Oct 14 2008
Presentation is everything! This begins a multi-part series on quick and simple ways to present your gift items — tricks, treats, teacher gifts, hostess gifts, little gifts– this week I’ll beshowing you different ways to contain and present gift itemsin lovely fashion during the autumn season. Today I’ll beginby makingsome giftboxes which is a sure-fired way to give an inexpensive little gift some instant appeal. Here’s the 3 we’ll be doing today. Tutorials for all 3 will follow:
I LOVE making boxes — my absolute MOST favorite of all 3-D projects. They are quick, easy, functional and usually create a big WOW!!! And WOW is good — especially when you are presenting a little gift that is perhaps NOT so WOW on it’s own — LOL!!!
I have used Crate paper, Crush Collection, for all three of these boxes. The tags were either punch-outs that came with the paper, or something I made using the same paper. I LOVE Crate paper for boxes. It is nice and heavy, it has a great texture, and it even has it’s own smell — have you ever noticed that? Really, it does!!! I’ve had this paper for quite some time and over the years I’ve purchased Crate productsfrom both Jacksonbelle Embellishments and Eclectic Paperie. This is THE perfect box paper!!!
I’ll start with the uprightnarrow box on the left. It measures 4 x 8 and it houses a simple set of Autumn themed metal cookie cutters made by Wilton from Wal-Mart. They were $2.47 and came tied on a cardbooard backing with metal twist ties — MOST unattractive. I love metal cookie cutters and thought they would be nice for a little teacher treat or girlfriend gift — anytime! Take a look:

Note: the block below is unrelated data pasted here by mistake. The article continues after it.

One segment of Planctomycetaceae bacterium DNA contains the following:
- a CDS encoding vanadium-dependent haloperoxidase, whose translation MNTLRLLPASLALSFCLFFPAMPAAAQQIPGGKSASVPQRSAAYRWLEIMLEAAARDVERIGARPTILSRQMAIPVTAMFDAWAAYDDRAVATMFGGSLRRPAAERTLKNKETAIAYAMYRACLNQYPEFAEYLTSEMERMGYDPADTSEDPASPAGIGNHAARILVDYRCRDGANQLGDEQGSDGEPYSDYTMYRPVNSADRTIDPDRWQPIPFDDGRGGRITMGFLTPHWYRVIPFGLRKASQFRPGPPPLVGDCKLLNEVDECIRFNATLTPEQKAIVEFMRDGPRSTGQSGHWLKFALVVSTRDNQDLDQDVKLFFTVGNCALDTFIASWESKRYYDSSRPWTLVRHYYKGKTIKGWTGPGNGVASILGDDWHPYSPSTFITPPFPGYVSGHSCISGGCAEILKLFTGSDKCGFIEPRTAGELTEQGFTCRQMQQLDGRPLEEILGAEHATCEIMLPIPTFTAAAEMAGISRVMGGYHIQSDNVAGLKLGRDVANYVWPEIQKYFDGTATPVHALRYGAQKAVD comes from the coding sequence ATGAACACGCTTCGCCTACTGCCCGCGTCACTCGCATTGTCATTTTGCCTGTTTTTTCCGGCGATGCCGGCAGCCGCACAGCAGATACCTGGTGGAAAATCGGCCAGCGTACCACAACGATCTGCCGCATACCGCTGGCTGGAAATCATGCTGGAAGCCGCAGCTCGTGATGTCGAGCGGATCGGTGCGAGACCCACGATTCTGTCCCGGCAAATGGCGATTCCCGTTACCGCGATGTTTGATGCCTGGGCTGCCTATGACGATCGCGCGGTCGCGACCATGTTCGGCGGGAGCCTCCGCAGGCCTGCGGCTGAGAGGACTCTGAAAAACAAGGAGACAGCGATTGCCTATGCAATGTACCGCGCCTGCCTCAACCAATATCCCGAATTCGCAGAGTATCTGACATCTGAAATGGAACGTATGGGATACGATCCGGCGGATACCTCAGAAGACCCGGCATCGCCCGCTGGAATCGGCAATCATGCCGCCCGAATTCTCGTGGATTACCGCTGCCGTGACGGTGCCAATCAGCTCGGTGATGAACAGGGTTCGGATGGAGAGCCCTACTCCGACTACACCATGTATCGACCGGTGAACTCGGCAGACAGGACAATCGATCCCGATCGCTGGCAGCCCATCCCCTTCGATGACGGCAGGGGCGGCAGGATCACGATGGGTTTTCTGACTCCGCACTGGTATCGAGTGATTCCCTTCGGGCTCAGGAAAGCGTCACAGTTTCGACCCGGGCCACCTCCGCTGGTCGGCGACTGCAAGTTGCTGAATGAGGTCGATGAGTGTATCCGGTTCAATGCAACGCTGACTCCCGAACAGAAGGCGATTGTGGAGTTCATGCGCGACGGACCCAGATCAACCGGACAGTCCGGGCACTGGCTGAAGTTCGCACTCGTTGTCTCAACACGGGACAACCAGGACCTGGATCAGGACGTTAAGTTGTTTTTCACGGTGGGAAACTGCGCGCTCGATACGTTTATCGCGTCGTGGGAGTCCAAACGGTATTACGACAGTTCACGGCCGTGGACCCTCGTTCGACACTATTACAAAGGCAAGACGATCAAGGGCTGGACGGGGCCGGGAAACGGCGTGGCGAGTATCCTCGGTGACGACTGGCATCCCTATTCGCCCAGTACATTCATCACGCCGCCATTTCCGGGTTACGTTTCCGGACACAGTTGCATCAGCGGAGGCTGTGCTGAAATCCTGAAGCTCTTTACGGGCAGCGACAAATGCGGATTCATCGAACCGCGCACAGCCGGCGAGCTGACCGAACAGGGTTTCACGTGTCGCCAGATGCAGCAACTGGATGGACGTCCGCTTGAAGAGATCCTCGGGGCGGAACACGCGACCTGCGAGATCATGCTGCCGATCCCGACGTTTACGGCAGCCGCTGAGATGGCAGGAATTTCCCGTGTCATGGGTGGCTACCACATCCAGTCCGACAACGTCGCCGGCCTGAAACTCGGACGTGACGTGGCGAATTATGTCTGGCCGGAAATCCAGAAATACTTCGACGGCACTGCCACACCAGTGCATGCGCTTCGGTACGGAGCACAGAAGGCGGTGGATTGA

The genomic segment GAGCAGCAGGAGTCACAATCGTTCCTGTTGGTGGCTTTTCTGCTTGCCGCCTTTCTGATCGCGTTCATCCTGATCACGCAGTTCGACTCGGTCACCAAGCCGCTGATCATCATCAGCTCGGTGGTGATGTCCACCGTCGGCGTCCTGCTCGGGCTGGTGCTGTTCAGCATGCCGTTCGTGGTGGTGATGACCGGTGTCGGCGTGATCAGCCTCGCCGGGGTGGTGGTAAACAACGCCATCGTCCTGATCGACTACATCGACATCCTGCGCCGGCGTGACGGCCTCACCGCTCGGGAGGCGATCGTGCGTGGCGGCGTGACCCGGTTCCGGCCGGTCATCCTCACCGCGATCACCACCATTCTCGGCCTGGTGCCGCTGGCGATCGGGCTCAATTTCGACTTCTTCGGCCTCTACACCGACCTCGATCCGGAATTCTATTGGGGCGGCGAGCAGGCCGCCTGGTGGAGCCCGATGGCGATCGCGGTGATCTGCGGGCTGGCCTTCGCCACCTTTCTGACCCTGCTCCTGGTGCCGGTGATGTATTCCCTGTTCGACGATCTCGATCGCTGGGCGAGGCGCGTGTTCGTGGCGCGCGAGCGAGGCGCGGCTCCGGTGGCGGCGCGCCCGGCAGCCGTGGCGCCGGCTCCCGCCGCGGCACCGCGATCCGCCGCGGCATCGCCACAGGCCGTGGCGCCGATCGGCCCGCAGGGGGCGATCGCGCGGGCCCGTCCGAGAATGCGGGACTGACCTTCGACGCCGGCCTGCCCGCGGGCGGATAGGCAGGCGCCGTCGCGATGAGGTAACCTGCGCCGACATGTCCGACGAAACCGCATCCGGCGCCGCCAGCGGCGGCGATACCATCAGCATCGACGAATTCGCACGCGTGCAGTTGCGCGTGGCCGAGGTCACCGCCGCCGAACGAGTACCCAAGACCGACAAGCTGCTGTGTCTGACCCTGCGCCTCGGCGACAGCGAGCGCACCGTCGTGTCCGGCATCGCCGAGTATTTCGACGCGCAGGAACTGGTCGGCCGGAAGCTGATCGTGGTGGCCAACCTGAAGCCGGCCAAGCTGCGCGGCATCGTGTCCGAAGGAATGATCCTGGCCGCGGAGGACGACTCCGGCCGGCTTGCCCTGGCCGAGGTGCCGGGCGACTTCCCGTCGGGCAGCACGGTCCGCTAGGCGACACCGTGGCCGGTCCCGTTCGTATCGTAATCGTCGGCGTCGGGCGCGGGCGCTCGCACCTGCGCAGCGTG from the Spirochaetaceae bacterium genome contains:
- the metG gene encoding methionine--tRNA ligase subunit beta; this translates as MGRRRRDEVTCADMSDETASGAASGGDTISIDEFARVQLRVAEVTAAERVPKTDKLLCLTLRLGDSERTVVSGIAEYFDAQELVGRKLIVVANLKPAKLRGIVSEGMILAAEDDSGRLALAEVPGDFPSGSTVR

A pumpkin, leaf and a turkey — fun — resting on some shredded paper also purchased from Wal-Mart. It makes a great filler!!! The box top slips over, it gets tied with a pretty ribbon, a tag hung on, and ready to go!!! Here it is all wrapped up:
This tag was a punch out that came with the paper and I used my Harmony Rectangle Stamper by JustRite with the Brayton alphas tostamp my To and From. The edges were DTP’d with the ink as well (Palette Burnt Umber). My ribbon is 1.5″ wide striped grosgrain by May Arts. The trick in doing this box is to make sure the top is a tad larger than the bottom — then it slides on and off so nicely. Here are my hand-written templates — nothing fancy — but I hope it’ll get the information across to you.